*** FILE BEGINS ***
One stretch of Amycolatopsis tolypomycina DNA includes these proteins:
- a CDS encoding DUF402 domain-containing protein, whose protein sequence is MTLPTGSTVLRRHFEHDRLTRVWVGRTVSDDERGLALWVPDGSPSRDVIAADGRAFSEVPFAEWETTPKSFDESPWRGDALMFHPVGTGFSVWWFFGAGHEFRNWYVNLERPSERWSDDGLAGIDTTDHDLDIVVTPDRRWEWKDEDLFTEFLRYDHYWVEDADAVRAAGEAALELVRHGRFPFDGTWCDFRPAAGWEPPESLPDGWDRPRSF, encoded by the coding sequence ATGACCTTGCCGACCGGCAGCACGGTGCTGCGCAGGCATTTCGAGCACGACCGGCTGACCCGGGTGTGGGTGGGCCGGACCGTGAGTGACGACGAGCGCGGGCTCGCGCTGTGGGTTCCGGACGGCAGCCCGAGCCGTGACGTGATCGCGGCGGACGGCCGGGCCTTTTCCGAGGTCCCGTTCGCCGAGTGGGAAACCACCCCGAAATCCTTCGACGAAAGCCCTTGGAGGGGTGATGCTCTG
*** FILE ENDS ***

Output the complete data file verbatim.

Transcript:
One stretch of Amycolatopsis tolypomycina DNA includes these proteins:
- a CDS encoding DUF402 domain-containing protein, whose protein sequence is MTLPTGSTVLRRHFEHDRLTRVWVGRTVSDDERGLALWVPDGSPSRDVIAADGRAFSEVPFAEWETTPKSFDESPWRGDALMFHPVGTGFSVWWFFGAGHEFRNWYVNLERPSERWSDDGLAGIDTTDHDLDIVVTPDRRWEWKDEDLFTEFLRYDHYWVEDADAVRAAGEAALELVRHGRFPFDGTWCDFRPAAGWEPPESLPDGWDRPRSF, encoded by the coding sequence ATGACCTTGCCGACCGGCAGCACGGTGCTGCGCAGGCATTTCGAGCACGACCGGCTGACCCGGGTGTGGGTGGGCCGGACCGTGAGTGACGACGAGCGCGGGCTCGCGCTGTGGGTTCCGGACGGCAGCCCGAGCCGTGACGTGATCGCGGCGGACGGCCGGGCCTTTTCCGAGGTCCCGTTCGCCGAGTGGGAAACCACCCCGAAATCCTTCGACGAAAGCCCTTGGAGGGGTGATGCTCTG